6 comments
  1. Funny, when I saw the phrase "hidden curriculum," I thought of what you listed here. "Curriculum" to me has become the standardized, numbers- and data-obsessed framework that's issued by the state while "hidden curriculum" is, as you said, the actual learning that takes place.

    I'm lucky because I teach English and in doing so really am naturally teaching my students to interpret, criticize, create, etc. The idea that everything is not what it seems is inherent in my subject; then again, it should be inherent in all subjects because as we all have learned in life is "nothing is that simple."

    To drive home the point, I have a sign posted above the door of my classroom that reads: "The meaning lies beneath the surface. The surface lies."

    I'll stop rambling now. This is a great list.

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    1. I'm stealing that sign and posting it in my classroom, Tom.

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    2. Go right ahead. I wish I could attribute it to someone. I got it from one of my own high school English teachers, but I can't remember who said it.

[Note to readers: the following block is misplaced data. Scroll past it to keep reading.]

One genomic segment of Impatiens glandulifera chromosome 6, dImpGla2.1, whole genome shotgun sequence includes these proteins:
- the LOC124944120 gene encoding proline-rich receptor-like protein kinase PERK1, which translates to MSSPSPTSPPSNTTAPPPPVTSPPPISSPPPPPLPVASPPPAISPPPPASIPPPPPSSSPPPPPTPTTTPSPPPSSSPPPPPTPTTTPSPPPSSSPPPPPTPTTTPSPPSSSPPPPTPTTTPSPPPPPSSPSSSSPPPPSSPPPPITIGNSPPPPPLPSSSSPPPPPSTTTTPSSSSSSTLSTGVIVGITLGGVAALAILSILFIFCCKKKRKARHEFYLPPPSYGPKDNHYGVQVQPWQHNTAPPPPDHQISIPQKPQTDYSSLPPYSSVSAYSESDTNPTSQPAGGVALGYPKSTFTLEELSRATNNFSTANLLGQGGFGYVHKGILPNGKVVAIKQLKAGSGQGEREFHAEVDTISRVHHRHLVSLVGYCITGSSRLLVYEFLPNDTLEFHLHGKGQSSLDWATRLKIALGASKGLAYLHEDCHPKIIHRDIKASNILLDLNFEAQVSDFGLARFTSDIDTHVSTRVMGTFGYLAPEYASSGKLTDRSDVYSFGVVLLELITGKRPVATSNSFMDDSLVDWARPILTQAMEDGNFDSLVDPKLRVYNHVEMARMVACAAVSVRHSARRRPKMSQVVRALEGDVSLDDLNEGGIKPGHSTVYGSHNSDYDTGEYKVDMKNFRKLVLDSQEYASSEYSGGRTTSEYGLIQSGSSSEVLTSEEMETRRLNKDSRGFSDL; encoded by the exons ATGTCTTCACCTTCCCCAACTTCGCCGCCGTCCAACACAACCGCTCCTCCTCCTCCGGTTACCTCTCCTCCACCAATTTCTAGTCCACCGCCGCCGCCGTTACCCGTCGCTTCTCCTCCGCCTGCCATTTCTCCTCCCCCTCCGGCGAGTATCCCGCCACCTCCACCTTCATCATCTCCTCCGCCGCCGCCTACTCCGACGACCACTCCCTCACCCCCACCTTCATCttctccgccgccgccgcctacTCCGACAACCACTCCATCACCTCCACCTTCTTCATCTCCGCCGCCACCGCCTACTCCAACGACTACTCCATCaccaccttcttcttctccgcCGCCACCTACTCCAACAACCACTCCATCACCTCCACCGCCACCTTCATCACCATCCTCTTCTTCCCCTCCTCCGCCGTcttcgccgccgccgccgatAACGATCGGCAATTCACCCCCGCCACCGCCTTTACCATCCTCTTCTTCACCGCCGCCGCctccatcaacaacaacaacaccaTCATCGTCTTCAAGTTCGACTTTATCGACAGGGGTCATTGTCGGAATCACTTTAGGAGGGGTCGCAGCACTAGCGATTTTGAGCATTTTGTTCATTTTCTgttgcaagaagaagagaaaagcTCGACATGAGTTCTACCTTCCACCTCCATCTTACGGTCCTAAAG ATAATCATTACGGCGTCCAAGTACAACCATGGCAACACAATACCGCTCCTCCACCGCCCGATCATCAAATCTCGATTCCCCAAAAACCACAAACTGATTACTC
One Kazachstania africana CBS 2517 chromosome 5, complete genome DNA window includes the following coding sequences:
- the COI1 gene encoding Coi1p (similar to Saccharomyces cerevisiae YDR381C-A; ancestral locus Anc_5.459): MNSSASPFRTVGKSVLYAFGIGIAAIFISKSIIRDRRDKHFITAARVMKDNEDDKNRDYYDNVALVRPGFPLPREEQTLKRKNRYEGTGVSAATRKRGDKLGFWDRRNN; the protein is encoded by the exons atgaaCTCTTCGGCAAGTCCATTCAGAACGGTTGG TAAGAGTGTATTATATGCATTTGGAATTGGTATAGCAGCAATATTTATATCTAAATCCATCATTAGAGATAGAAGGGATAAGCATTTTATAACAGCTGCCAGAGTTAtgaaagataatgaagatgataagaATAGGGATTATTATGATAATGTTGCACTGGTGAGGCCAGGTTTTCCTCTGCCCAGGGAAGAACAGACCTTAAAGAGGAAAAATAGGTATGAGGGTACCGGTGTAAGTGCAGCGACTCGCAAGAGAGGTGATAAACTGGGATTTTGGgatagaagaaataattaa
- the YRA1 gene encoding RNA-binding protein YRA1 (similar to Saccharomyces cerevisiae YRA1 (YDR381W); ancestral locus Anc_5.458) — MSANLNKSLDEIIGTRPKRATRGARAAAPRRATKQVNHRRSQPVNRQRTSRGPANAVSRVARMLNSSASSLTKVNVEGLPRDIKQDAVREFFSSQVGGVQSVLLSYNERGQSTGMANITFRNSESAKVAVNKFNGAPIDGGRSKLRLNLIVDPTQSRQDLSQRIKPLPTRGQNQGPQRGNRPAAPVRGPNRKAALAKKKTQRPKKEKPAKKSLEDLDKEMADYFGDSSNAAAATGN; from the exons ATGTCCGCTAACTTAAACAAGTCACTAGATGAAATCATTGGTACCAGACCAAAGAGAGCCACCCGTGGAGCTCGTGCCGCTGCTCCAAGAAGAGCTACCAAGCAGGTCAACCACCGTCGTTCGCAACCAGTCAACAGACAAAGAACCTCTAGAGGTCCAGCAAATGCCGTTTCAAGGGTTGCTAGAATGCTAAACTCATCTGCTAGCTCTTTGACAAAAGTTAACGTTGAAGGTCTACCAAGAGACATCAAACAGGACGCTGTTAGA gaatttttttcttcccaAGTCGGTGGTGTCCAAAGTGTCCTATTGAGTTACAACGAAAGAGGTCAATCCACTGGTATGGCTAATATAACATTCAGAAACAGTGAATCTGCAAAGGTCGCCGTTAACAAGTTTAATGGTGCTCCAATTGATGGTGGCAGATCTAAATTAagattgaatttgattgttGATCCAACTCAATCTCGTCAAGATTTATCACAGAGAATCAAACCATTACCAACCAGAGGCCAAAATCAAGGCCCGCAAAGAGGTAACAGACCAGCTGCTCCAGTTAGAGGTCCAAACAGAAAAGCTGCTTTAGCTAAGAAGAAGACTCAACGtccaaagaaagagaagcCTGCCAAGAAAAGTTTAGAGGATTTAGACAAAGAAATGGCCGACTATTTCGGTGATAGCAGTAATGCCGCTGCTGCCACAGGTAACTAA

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  2. Excellent list.

    It frustrates me that one must be subversive to implement this curriculum.

    I read this paragraph in today's NY Times. The author is addressing you writers:

    Now try turning a thought into a sentence. This is harder than it seems because first you have to find a thought. They may seem scarce because nothing in your education has suggested that your thoughts are worth paying attention to. Again and again I see in students, no matter how sophisticated they are, a fear of the dark, cavernous place called the mind. They turn to it as though it were a mailbox. They take a quick peek, find it empty and walk away.

    You curriculum will leave them with a full mailbox.

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    1. I hope they have a full mailbox and I hope they will venture into that dark place even if it feels boring, uncomfortable or scary.

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  3. It's unfortunate that these fairly basic ideas have become the hidden agenda. Too often lately everyone is pushing for better test scores and higher grades without cultivating the principles on your list that will serve the students much better. The art of discovery has been abandoned. We should be trying to encourage the students to learn for learning's sake, to make mistakes and to seek knowledge. I believe these things will truly help our students throughout their lives (and probably coincidentally lead to better test scores too). Keep up the good work, John!

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